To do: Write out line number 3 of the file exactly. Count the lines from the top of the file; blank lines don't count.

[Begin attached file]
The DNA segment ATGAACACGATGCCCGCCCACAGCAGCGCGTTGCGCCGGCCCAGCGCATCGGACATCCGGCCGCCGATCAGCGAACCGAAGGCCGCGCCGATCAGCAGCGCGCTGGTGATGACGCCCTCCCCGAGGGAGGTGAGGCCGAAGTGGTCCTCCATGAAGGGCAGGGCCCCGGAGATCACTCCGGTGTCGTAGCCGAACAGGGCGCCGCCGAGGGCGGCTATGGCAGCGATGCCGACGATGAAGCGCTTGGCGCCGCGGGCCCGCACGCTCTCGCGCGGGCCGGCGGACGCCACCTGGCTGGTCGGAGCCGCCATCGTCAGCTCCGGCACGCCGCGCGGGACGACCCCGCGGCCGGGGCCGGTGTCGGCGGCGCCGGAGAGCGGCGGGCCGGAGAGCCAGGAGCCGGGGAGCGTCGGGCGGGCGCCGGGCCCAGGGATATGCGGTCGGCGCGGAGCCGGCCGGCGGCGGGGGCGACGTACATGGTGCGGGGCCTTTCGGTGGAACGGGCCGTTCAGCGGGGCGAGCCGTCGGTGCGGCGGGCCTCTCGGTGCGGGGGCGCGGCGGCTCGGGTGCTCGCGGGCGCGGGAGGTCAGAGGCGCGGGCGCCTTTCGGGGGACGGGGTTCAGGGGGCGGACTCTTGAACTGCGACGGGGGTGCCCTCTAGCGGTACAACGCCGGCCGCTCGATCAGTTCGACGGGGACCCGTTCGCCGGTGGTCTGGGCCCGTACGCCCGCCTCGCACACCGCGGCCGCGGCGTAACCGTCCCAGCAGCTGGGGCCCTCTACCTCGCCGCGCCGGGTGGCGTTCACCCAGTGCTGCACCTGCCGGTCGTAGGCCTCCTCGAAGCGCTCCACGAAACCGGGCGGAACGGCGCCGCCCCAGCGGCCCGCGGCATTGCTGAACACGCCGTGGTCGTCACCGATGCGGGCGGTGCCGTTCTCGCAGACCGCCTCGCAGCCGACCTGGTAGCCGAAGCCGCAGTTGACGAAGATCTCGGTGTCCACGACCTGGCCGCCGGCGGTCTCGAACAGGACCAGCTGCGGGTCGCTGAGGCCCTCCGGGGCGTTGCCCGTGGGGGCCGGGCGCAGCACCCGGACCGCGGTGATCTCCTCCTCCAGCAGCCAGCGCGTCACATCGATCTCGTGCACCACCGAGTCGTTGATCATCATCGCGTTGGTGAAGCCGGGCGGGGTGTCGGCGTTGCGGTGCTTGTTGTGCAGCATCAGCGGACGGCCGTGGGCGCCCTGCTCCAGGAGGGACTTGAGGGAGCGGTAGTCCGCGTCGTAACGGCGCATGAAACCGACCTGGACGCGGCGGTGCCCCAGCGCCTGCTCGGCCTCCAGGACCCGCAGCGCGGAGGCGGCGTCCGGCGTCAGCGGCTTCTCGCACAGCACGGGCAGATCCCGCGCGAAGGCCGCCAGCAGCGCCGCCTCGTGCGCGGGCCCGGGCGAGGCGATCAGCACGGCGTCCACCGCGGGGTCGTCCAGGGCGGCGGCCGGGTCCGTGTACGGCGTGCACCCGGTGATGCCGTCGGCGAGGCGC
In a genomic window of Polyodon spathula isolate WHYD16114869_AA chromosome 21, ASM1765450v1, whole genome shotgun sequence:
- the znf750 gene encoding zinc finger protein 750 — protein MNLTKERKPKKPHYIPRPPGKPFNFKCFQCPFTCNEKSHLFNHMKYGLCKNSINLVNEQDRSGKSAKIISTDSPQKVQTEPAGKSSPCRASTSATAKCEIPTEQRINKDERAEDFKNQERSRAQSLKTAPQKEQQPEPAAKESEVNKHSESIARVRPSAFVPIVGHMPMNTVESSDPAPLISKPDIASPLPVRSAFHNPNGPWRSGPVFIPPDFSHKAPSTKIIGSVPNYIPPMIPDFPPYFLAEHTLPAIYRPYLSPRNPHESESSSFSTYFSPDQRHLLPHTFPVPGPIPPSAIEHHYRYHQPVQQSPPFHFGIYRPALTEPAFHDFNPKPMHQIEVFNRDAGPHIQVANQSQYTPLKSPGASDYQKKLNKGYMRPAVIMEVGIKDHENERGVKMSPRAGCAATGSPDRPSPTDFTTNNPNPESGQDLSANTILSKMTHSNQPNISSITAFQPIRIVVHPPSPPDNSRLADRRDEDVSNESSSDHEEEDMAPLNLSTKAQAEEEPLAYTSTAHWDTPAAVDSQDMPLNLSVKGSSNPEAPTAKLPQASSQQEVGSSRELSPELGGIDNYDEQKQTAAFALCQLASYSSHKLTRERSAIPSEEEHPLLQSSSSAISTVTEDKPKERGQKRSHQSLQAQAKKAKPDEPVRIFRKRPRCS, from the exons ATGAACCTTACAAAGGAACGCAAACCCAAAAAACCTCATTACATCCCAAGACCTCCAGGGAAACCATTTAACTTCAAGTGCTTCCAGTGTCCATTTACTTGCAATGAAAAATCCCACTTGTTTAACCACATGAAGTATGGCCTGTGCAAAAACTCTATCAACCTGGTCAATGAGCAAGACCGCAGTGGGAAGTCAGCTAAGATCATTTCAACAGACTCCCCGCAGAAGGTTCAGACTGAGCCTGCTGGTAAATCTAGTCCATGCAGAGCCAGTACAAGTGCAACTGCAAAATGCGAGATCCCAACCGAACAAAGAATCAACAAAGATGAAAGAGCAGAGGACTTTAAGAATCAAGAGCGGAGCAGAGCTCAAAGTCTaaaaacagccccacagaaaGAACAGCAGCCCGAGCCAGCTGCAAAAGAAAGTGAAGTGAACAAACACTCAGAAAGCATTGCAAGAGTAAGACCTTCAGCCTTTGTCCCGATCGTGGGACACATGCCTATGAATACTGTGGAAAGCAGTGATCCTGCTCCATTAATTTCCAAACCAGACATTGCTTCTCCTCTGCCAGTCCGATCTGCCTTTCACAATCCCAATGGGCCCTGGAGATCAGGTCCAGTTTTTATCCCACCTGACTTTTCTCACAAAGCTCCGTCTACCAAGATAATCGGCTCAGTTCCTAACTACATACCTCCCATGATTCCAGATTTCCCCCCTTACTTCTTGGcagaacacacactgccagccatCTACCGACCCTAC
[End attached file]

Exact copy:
- the znf750 gene encoding zinc finger protein 750 — protein MNLTKERKPKKPHYIPRPPGKPFNFKCFQCPFTCNEKSHLFNHMKYGLCKNSINLVNEQDRSGKSAKIISTDSPQKVQTEPAGKSSPCRASTSATAKCEIPTEQRINKDERAEDFKNQERSRAQSLKTAPQKEQQPEPAAKESEVNKHSESIARVRPSAFVPIVGHMPMNTVESSDPAPLISKPDIASPLPVRSAFHNPNGPWRSGPVFIPPDFSHKAPSTKIIGSVPNYIPPMIPDFPPYFLAEHTLPAIYRPYLSPRNPHESESSSFSTYFSPDQRHLLPHTFPVPGPIPPSAIEHHYRYHQPVQQSPPFHFGIYRPALTEPAFHDFNPKPMHQIEVFNRDAGPHIQVANQSQYTPLKSPGASDYQKKLNKGYMRPAVIMEVGIKDHENERGVKMSPRAGCAATGSPDRPSPTDFTTNNPNPESGQDLSANTILSKMTHSNQPNISSITAFQPIRIVVHPPSPPDNSRLADRRDEDVSNESSSDHEEEDMAPLNLSTKAQAEEEPLAYTSTAHWDTPAAVDSQDMPLNLSVKGSSNPEAPTAKLPQASSQQEVGSSRELSPELGGIDNYDEQKQTAAFALCQLASYSSHKLTRERSAIPSEEEHPLLQSSSSAISTVTEDKPKERGQKRSHQSLQAQAKKAKPDEPVRIFRKRPRCS, from the exons ATGAACCTTACAAAGGAACGCAAACCCAAAAAACCTCATTACATCCCAAGACCTCCAGGGAAACCATTTAACTTCAAGTGCTTCCAGTGTCCATTTACTTGCAATGAAAAATCCCACTTGTTTAACCACATGAAGTATGGCCTGTGCAAAAACTCTATCAACCTGGTCAATGAGCAAGACCGCAGTGGGAAGTCAGCTAAGATCATTTCAACAGACTCCCCGCAGAAGGTTCAGACTGAGCCTGCTGGTAAATCTAGTCCATGCAGAGCCAGTACAAGTGCAACTGCAAAATGCGAGATCCCAACCGAACAAAGAATCAACAAAGATGAAAGAGCAGAGGACTTTAAGAATCAAGAGCGGAGCAGAGCTCAAAGTCTaaaaacagccccacagaaaGAACAGCAGCCCGAGCCAGCTGCAAAAGAAAGTGAAGTGAACAAACACTCAGAAAGCATTGCAAGAGTAAGACCTTCAGCCTTTGTCCCGATCGTGGGACACATGCCTATGAATACTGTGGAAAGCAGTGATCCTGCTCCATTAATTTCCAAACCAGACATTGCTTCTCCTCTGCCAGTCCGATCTGCCTTTCACAATCCCAATGGGCCCTGGAGATCAGGTCCAGTTTTTATCCCACCTGACTTTTCTCACAAAGCTCCGTCTACCAAGATAATCGGCTCAGTTCCTAACTACATACCTCCCATGATTCCAGATTTCCCCCCTTACTTCTTGGcagaacacacactgccagccatCTACCGACCCTAC